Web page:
A recently published Ipsos survey has outlined the extent to which stress is affecting the working lives of people around the world.
Defined by the World Health Organisation (WHO) as ‘a state of worry or mental tension caused by a difficult situation’, stress is something we all experience at one time or another. However, as the WHO points out, the way in which we respond ‘makes a big difference to our overall well-being.’
Stress makes it hard for us to relax and can create a range of emotions, including anxiety and irritability. When stressed, we may find it difficult to concentrate or get a good night’s sleep. Headaches, stomach troubles and issues with appetite are far from unusual. Chronic stress might even exacerbate pre-existing health problems and increase a person’s use of alcohol, tobacco and other substances.
The Ipsos study, which canvassed the experiences of adults across 31 countries, found that well over half of those polled (58%) often think about the state of their own mental wellbeing. Meanwhile, 78% consider mental health to be as important as physical health and, yet, only 34% believe that their respective nations operate healthcare systems that treat the two things equally.
Drill down into the specifics, however, and the everyday impact of stress, in particular, becomes clear. Six in ten (62%) respondents said that, over the course of the last 12 months, they had felt stressed to the point where it negatively impacted their day-to-day lives. One third said that this had happened on multiple occasions and 31% recalled several occasions on which they were unable to cope because of it.
Stress had caused 39% of people to take time off work in the last year. Women are more likely to say it has affected them than men, with 20% having taken time off work as a consequence.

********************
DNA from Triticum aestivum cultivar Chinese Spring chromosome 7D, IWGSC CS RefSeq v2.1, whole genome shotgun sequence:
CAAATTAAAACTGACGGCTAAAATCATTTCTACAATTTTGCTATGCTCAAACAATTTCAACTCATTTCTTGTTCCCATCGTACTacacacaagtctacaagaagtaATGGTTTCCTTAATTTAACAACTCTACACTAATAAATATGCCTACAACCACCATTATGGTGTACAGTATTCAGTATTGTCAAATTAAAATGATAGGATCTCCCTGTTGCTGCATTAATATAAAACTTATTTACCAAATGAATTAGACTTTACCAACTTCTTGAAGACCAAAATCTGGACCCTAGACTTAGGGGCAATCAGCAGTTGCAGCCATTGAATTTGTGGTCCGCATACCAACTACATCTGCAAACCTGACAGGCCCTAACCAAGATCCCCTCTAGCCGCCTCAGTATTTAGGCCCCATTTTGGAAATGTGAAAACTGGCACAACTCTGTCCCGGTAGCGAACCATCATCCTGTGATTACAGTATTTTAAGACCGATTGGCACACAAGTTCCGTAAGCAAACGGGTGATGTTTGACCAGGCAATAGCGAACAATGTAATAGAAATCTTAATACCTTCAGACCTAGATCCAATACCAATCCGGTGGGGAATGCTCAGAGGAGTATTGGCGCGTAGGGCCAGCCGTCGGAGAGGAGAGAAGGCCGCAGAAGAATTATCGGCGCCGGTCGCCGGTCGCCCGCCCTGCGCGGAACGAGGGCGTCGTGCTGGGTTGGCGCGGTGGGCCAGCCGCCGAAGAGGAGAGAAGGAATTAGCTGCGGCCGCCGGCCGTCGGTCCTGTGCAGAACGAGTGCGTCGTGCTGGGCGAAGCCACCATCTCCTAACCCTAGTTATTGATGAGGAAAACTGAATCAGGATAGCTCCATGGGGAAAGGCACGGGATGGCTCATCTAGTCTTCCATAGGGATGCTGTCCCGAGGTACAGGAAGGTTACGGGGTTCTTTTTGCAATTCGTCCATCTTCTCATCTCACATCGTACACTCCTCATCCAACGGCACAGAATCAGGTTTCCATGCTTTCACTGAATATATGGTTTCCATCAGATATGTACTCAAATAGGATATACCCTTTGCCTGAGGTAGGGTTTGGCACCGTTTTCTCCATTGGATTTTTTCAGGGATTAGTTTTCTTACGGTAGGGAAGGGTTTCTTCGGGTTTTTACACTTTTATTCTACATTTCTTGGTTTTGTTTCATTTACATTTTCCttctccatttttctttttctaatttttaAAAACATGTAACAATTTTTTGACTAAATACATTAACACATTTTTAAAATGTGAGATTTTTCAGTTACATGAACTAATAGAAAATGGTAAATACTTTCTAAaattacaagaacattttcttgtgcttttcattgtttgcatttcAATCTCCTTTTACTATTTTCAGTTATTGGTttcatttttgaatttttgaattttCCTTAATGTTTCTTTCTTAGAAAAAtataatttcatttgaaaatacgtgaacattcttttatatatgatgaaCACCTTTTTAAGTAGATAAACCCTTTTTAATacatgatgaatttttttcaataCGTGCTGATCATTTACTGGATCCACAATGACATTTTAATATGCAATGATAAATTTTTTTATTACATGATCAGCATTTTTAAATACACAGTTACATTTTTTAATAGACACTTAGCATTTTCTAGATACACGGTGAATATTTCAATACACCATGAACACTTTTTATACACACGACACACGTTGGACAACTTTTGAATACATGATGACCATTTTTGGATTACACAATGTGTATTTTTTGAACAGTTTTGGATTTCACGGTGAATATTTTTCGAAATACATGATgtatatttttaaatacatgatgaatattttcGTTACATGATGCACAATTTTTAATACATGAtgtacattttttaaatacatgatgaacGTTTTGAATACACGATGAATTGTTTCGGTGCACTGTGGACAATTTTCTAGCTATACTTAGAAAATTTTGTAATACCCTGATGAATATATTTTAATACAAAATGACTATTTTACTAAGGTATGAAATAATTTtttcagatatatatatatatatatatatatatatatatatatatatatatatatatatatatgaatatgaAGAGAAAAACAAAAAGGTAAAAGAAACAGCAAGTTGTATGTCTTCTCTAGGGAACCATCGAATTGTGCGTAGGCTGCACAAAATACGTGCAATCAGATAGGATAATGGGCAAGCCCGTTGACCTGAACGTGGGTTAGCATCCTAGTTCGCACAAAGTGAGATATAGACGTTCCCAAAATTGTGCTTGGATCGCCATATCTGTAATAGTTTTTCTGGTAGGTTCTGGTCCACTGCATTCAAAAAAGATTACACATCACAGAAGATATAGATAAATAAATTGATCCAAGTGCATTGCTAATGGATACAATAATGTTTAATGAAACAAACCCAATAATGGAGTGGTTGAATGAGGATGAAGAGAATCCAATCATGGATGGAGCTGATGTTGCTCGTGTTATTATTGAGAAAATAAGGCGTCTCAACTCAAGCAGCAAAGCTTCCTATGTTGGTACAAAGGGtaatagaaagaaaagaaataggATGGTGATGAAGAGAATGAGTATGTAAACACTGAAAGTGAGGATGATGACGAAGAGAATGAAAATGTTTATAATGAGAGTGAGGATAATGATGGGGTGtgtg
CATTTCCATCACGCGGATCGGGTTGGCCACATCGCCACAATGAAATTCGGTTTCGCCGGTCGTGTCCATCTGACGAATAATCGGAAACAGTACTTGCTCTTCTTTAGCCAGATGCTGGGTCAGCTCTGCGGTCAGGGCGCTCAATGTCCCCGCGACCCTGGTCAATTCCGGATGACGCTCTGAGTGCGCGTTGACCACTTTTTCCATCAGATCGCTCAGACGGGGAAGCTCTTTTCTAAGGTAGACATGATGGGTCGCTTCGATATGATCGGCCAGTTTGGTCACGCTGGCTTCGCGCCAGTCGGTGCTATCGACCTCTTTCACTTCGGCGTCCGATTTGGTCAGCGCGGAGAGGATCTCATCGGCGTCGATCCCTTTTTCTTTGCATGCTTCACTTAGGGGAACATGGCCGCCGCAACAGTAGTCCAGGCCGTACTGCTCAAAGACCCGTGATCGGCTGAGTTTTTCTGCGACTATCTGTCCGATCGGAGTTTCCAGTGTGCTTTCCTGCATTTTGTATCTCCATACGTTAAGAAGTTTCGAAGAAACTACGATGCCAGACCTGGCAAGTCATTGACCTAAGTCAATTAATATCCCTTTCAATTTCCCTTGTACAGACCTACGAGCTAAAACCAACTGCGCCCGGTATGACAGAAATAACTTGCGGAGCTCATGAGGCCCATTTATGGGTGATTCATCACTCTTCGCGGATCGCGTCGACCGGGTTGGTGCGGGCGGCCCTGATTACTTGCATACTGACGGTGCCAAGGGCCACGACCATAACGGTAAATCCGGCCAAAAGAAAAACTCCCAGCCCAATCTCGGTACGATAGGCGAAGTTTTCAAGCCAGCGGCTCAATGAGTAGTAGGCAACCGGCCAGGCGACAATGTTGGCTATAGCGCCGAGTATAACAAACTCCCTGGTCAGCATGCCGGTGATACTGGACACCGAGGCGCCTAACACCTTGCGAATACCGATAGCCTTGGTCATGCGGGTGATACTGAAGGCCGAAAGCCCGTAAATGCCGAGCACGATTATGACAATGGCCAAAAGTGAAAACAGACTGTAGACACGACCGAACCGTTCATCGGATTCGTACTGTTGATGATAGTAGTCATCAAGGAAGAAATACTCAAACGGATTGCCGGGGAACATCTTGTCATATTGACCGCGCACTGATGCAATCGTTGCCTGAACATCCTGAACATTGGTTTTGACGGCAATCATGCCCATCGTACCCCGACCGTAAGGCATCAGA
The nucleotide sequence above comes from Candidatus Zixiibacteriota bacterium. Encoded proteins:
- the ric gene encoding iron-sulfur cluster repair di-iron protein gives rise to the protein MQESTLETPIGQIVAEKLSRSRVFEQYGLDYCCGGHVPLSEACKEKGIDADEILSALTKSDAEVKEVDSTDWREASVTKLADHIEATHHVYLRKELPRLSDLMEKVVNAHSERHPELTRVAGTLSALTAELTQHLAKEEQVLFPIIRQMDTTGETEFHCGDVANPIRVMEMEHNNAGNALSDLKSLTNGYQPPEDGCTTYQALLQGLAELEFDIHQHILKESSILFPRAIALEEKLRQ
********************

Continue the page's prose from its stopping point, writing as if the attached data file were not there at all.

The WHO has also highlighted links between mental ill health and things like excessive workloads, long hours and poor peer support. According to a 2022 analysis of EU labour forces, conducted by the European Agency for Safety and Health at Work, 27% of Irish workers had endured job-related stress, depression or anxiety. Elsewhere, research conducted by YouGov last year revealed that over half (52%) of UK employees report feeling ‘very’ or ‘fairly’ stressed at work.
These challenges can be tricky to overcome but lots of assistance is available. Community Wellbeing is a great place to start the de-stressing journey. It is home to the extensive Take 5 Steps to Wellbeing database – featuring ideas and activities for building the five steps into one’s daily routine – a dedicated stress section and a range of self-help programmes.
The Inspire Support Hub is a similarly excellent resource, offering the right support at the right time. It features brilliant guidance around stress, work-life balance and anxiety, as well as information on building resilient workforces. In addition, people can self-refer through the Hub, over the phone or by email.
If you would like to find out more about the Inspire Support Hub, as well as the other services offered by Inspire, please feel free to contact firstname.lastname@example.org.